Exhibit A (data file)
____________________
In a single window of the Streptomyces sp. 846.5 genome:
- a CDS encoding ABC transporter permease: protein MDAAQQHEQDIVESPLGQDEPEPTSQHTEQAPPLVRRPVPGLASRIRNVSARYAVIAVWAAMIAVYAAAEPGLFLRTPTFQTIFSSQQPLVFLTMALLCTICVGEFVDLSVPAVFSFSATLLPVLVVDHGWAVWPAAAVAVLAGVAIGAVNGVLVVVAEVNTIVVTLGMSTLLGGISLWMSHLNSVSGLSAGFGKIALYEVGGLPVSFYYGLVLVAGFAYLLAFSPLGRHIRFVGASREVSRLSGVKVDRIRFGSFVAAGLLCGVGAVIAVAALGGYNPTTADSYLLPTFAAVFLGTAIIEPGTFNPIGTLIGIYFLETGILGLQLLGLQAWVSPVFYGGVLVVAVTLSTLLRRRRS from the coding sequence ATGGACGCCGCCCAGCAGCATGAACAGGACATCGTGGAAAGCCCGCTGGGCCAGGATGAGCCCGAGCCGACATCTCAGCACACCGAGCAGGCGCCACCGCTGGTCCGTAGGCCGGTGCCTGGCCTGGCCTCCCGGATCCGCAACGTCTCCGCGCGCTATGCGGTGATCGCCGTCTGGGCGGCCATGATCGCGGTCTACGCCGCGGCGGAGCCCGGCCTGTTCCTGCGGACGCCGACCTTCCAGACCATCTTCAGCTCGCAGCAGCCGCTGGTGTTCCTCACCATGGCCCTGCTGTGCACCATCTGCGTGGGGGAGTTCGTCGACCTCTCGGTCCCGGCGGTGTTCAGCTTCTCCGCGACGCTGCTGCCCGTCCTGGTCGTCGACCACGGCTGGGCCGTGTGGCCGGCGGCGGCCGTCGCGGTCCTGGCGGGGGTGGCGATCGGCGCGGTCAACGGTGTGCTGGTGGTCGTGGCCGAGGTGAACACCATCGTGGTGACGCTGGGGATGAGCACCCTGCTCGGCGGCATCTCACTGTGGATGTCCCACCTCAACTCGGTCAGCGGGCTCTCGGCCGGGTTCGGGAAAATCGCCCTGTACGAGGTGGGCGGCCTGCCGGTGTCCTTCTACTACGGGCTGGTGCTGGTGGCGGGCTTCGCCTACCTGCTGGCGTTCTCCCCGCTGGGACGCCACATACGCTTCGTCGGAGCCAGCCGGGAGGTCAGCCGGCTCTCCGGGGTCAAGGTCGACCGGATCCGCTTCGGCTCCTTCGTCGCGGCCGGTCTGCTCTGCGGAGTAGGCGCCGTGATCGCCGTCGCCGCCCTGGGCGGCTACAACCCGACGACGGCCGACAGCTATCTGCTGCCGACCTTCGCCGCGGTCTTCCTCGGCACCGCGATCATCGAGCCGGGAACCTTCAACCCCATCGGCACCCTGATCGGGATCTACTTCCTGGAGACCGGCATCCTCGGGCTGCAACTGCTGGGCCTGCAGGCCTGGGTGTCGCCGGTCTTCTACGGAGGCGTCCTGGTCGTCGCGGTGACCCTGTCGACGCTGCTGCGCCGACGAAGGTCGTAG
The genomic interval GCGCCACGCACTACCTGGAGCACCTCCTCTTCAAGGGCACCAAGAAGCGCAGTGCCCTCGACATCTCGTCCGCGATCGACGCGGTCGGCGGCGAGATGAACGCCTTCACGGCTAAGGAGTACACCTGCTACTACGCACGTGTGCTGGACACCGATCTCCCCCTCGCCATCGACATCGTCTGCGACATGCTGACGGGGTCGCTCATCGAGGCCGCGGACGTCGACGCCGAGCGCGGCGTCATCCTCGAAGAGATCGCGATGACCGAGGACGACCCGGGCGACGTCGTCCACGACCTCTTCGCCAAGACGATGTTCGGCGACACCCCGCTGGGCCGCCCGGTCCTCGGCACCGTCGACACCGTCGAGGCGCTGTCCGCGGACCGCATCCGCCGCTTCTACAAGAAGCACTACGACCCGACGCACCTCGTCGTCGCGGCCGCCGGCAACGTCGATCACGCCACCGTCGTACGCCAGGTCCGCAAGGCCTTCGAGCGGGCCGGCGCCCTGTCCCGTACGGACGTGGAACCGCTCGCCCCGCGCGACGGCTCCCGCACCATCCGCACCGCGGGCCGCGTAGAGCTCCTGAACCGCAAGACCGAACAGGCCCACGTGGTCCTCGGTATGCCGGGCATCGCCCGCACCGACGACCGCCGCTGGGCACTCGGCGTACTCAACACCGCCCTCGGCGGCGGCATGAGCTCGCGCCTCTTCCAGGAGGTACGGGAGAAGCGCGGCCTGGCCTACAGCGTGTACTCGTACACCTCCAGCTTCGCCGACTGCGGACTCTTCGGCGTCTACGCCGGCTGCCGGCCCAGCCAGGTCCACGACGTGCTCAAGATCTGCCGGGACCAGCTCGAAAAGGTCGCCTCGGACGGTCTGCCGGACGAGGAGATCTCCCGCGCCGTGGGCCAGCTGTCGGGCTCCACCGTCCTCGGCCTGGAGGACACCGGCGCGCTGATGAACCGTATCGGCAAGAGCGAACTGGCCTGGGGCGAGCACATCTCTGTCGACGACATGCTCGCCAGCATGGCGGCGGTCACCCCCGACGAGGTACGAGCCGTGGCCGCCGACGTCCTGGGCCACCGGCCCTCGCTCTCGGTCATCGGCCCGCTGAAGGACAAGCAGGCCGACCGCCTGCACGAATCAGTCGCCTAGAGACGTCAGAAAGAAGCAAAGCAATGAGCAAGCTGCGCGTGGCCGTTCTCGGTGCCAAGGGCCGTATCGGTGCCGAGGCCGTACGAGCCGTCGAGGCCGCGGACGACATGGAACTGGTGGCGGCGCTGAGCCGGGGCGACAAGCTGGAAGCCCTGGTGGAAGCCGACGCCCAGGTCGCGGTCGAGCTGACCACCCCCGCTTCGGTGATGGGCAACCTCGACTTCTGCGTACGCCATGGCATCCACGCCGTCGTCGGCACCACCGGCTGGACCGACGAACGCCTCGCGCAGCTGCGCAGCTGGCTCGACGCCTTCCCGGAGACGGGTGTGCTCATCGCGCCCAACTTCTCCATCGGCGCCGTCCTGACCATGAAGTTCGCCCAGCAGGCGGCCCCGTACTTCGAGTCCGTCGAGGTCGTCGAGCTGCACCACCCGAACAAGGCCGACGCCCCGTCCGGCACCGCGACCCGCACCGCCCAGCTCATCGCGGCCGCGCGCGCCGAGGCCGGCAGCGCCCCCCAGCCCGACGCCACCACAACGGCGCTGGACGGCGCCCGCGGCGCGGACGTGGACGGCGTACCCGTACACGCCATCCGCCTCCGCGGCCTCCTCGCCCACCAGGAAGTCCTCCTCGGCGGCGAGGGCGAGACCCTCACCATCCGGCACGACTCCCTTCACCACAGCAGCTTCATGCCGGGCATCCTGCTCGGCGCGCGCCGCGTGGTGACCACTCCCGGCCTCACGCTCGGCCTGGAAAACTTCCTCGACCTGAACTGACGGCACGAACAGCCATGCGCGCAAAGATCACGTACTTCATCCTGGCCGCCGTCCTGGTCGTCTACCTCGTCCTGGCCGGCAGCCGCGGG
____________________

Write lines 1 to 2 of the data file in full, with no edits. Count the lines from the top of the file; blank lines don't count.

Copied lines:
In a single window of the Streptomyces sp. 846.5 genome:
- a CDS encoding ABC transporter permease: protein MDAAQQHEQDIVESPLGQDEPEPTSQHTEQAPPLVRRPVPGLASRIRNVSARYAVIAVWAAMIAVYAAAEPGLFLRTPTFQTIFSSQQPLVFLTMALLCTICVGEFVDLSVPAVFSFSATLLPVLVVDHGWAVWPAAAVAVLAGVAIGAVNGVLVVVAEVNTIVVTLGMSTLLGGISLWMSHLNSVSGLSAGFGKIALYEVGGLPVSFYYGLVLVAGFAYLLAFSPLGRHIRFVGASREVSRLSGVKVDRIRFGSFVAAGLLCGVGAVIAVAALGGYNPTTADSYLLPTFAAVFLGTAIIEPGTFNPIGTLIGIYFLETGILGLQLLGLQAWVSPVFYGGVLVVAVTLSTLLRRRRS from the coding sequence ATGGACGCCGCCCAGCAGCATGAACAGGACATCGTGGAAAGCCCGCTGGGCCAGGATGAGCCCGAGCCGACATCTCAGCACACCGAGCAGGCGCCACCGCTGGTCCGTAGGCCGGTGCCTGGCCTGGCCTCCCGGATCCGCAACGTCTCCGCGCGCTATGCGGTGATCGCCGTCTGGGCGGCCATGATCGCGGTCTACGCCGCGGCGGAGCCCGGCCTGTTCCTGCGGACGCCGACCTTCCAGACCATCTTCAGCTCGCAGCAGCCGCTGGTGTTCCTCACCATGGCCCTGCTGTGCACCATCTGCGTGGGGGAGTTCGTCGACCTCTCGGTCCCGGCGGTGTTCAGCTTCTCCGCGACGCTGCTGCCCGTCCTGGTCGTCGACCACGGCTGGGCCGTGTGGCCGGCGGCGGCCGTCGCGGTCCTGGCGGGGGTGGCGATCGGCGCGGTCAACGGTGTGCTGGTGGTCGTGGCCGAGGTGAACACCATCGTGGTGACGCTGGGGATGAGCACCCTGCTCGGCGGCATCTCACTGTGGATGTCCCACCTCAACTCGGTCAGCGGGCTCTCGGCCGGGTTCGGGAAAATCGCCCTGTACGAGGTGGGCGGCCTGCCGGTGTCCTTCTACTACGGGCTGGTGCTGGTGGCGGGCTTCGCCTACCTGCTGGCGTTCTCCCCGCTGGGACGCCACATACGCTTCGTCGGAGCCAGCCGGGAGGTCAGCCGGCTCTCCGGGGTCAAGGTCGACCGGATCCGCTTCGGCTCCTTCGTCGCGGCCGGTCTGCTCTGCGGAGTAGGCGCCGTGATCGCCGTCGCCGCCCTGGGCGGCTACAACCCGACGACGGCCGACAGCTATCTGCTGCCGACCTTCGCCGCGGTCTTCCTCGGCACCGCGATCATCGAGCCGGGAACCTTCAACCCCATCGGCACCCTGATCGGGATCTACTTCCTGGAGACCGGCATCCTCGGGCTGCAACTGCTGGGCCTGCAGGCCTGGGTGTCGCCGGTCTTCTACGGAGGCGTCCTGGTCGTCGCGGTGACCCTGTCGACGCTGCTGCGCCGACGAAGGTCGTAG